Ummm…the smell of pumpkin pie baking fills the air throughout your home. The table is set, the turkey is resting, and the guests are arriving. Thanksgiving is that traditional time of year filled with lots of great foods, family, friends, and football fun. But for our pets, it can also be a hazardous time of year.
Here are a few simple tips to help you pet-proof your holiday and still allow Fido to be included in all the festivities:
Turkey Talk: Turkey meat in itself is a great treat option to offer your dog. However, fatty foods like the skin of the turkey an gravy are too rich for Fido’s stomach are are difficult to digest. These foods may cause your dog’s pancreas to become inflamed, resulting in pancreatitis, a very serious disease. Also, avoid giving cooked or uncooked bones as they can splinter.
Bread Dough: I’m first in line for fresh bread and rolls, they are indeed scrumptious! But don’t leave the dough rising on the counter within reach of your pet. When raw dough is ingested, the yeast continues to convert to sugar. As it expands, your pet may experience a drunken state, bloating and severe abdominal pain which may become life-threatening and require surgery.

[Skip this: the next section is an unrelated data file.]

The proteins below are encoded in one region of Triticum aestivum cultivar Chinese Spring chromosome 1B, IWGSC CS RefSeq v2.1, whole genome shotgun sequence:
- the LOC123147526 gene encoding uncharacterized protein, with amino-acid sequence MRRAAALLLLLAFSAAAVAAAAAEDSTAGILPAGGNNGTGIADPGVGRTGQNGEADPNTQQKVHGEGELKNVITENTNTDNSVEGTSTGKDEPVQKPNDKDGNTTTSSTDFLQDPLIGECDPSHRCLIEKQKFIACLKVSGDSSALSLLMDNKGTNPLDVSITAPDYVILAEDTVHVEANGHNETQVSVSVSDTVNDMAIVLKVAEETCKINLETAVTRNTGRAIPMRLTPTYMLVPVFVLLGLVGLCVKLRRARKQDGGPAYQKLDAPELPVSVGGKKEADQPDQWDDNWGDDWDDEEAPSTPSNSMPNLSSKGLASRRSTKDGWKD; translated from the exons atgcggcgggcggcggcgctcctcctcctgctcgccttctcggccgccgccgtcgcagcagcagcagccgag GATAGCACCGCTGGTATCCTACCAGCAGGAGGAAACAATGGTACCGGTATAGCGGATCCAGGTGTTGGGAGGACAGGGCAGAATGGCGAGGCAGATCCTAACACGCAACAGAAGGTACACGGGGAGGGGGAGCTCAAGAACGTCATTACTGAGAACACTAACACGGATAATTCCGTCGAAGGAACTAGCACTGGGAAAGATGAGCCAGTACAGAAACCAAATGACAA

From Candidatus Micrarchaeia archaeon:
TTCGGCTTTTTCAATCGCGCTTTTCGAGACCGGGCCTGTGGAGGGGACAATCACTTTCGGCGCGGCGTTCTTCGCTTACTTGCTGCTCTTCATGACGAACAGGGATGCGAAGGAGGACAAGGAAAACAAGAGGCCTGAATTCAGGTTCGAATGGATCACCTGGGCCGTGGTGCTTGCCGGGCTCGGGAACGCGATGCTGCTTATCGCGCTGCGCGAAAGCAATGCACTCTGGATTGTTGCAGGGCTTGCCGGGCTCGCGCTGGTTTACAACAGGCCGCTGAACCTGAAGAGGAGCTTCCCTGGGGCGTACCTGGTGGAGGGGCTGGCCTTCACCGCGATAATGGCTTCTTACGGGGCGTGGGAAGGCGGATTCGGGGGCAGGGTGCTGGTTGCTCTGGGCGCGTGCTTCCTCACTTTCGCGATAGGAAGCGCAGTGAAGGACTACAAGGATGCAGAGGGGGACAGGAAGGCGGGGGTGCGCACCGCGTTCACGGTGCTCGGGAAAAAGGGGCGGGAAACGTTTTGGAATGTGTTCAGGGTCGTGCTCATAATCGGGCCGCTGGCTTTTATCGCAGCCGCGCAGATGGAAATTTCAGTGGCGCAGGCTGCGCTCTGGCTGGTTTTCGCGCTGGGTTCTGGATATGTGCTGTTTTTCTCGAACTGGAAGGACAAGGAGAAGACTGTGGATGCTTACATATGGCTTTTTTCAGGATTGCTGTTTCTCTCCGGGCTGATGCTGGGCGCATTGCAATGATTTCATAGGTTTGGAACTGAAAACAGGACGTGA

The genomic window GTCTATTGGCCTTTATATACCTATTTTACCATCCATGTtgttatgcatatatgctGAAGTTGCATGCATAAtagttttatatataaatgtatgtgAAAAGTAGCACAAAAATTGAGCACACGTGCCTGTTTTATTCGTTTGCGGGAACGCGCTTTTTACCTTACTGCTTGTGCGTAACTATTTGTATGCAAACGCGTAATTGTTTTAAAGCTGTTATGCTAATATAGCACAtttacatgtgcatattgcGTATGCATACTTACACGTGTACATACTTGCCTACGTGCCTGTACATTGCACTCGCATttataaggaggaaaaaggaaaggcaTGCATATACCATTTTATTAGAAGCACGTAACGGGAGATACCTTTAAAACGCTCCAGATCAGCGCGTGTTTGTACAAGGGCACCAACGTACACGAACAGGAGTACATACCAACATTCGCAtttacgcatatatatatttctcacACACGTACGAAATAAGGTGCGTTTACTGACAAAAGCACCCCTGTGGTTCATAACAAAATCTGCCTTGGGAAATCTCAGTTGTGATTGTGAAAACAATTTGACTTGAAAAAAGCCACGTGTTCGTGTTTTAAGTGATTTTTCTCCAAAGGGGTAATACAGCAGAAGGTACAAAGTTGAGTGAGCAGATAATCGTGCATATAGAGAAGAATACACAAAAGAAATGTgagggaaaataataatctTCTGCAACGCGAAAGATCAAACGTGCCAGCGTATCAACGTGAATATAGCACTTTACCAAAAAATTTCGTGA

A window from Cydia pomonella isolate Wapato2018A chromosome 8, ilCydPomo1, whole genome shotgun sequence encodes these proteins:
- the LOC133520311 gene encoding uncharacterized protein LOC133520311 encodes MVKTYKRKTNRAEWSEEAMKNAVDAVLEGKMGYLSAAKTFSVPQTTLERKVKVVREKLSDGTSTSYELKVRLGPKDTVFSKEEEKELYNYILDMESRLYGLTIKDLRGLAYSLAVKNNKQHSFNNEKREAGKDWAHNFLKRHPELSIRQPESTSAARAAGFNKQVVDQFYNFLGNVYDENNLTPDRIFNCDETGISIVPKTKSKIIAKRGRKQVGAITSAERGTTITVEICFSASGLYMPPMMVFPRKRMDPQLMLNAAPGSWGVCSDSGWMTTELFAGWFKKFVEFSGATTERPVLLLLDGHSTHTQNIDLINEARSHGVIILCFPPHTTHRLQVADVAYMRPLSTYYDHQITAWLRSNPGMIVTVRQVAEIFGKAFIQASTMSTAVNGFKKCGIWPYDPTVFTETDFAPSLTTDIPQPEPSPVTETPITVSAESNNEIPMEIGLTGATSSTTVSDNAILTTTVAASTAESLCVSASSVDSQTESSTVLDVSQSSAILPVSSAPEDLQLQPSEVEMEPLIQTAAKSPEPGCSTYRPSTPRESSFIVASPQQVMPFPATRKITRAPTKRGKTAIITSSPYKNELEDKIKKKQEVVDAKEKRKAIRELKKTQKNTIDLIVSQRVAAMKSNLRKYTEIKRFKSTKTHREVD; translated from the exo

Side Dishes: Often many side dishes contain sage, onions and garlic which are toxic to pets. Best to not offer your pet any sides as treats.
So, what can I feed Fido? We’ve got some great suggestions here for you.
For ap-pawtizers, offer a few baby carrots or sliced apple pieces with a small amount of peanut butter. Dinner can be made with a few pieces of cooked, cooled turkey meat mixed with mashed sweet potato and topped off with green beans. We recommend the following servings: small dogs should be given 3/4 cup, medium dogs may have 1- 1/2 cups and for larger breeds, they can enjoy up to 3 cups. On the dessert menu, try combining a small amount of pumpkin puree with non-fat plain yogurt. Freeze overnight or serve immediately.
A little splurge this Thanksgiving holiday is fine but don’t allow your pet to overindulge. Remember to keep an eye on your pet around table decorations and open trash containers. Avoid putting chocolates and nuts on tables within their reach, plastic wraps and foil laying around and also keep a watchful eye on those guests who may be inclined to sneaking your pet a treat.
If you suspect your pet has eaten something that he or she shouldn’t have, contact your vet, your emergency clinic or the ASPCA Poison Control hotline immediately at 888-426-4435.
We hope you have a fun, safe and Happy Thanksgiving!